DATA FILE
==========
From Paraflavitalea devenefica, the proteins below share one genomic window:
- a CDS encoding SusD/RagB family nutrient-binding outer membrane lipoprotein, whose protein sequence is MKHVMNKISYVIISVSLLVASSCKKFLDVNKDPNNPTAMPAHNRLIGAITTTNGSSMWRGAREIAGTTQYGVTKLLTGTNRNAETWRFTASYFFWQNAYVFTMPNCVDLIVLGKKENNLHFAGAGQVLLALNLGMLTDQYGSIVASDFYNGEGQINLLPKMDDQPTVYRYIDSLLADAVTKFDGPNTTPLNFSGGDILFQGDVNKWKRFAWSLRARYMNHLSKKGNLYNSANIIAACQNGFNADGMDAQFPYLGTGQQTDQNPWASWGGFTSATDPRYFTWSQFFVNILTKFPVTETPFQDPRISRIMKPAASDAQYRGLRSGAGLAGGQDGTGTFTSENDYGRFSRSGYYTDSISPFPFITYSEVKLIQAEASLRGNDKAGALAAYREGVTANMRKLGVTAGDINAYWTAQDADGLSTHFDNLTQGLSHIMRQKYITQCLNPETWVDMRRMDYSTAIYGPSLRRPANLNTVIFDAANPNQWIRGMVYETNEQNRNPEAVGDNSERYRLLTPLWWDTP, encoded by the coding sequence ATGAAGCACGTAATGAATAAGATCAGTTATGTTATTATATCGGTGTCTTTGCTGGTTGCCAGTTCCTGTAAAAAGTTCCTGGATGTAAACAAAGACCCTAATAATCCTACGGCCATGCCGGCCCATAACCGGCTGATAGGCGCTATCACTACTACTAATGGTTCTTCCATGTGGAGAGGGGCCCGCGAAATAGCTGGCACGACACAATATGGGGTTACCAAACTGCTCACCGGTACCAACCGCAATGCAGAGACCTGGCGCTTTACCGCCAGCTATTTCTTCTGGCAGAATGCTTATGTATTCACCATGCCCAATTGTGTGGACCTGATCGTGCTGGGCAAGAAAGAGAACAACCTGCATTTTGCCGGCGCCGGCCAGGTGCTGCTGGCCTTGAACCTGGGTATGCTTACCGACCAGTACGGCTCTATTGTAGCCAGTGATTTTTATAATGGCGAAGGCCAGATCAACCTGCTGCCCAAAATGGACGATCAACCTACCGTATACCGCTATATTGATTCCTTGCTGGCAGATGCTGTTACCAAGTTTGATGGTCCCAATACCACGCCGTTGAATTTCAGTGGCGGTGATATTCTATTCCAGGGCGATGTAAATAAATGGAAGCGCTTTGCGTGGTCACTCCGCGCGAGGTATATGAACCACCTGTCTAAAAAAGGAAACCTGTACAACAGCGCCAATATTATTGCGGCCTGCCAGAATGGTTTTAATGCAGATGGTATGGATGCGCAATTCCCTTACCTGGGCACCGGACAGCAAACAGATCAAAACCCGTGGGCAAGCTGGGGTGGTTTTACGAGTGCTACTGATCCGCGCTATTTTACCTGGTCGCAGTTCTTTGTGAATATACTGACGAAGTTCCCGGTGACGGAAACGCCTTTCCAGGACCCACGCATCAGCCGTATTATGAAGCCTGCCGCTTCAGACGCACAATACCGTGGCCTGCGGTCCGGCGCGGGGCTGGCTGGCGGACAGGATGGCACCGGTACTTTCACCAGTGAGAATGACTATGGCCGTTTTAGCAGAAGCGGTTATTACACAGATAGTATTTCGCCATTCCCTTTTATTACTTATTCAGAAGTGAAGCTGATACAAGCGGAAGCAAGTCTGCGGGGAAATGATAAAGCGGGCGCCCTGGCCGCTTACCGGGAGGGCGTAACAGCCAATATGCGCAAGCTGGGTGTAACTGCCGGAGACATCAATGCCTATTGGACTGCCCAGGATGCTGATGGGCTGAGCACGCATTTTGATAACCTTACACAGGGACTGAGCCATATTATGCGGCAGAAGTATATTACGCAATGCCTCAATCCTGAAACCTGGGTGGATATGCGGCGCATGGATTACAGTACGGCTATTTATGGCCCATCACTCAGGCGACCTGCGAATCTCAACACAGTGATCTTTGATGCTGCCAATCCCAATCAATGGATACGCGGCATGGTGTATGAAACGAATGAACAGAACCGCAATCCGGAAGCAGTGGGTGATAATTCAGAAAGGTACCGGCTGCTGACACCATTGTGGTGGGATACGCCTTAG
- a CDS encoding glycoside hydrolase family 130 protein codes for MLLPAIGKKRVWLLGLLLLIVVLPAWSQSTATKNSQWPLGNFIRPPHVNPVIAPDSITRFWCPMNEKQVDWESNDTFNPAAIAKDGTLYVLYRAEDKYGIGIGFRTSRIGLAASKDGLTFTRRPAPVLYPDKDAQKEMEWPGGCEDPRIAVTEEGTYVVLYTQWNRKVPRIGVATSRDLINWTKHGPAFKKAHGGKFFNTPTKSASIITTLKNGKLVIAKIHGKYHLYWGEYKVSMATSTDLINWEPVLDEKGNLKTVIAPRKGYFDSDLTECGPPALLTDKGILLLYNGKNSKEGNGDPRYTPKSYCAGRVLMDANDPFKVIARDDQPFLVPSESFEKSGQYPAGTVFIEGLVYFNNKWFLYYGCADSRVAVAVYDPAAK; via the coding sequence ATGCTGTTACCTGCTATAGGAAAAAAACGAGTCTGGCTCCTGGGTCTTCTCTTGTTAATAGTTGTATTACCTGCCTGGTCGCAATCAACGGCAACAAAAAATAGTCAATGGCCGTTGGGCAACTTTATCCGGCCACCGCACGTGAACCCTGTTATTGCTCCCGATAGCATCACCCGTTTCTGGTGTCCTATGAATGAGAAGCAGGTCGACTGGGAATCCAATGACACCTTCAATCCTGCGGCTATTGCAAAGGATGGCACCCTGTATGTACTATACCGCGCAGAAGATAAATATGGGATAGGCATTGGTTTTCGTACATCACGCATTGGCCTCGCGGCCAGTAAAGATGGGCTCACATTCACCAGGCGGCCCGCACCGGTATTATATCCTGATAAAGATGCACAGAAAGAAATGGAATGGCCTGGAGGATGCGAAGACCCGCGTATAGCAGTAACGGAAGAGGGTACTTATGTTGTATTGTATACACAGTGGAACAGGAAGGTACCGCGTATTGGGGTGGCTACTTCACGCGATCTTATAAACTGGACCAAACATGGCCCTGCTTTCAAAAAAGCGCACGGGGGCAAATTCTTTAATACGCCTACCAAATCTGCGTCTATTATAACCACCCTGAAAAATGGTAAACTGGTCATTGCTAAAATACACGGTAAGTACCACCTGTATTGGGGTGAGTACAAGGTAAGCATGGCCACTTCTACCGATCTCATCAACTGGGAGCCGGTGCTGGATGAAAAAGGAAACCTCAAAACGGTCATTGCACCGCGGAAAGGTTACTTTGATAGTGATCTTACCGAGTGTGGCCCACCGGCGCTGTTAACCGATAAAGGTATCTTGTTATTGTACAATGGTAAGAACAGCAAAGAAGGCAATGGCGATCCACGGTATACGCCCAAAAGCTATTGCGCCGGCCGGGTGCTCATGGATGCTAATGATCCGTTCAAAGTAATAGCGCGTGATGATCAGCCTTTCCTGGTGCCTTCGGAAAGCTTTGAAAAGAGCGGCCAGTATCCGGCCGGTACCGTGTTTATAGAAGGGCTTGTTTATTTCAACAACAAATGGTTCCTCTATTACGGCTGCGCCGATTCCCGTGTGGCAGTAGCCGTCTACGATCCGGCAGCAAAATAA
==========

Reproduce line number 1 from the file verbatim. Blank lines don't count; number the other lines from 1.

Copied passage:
From Paraflavitalea devenefica, the proteins below share one genomic window: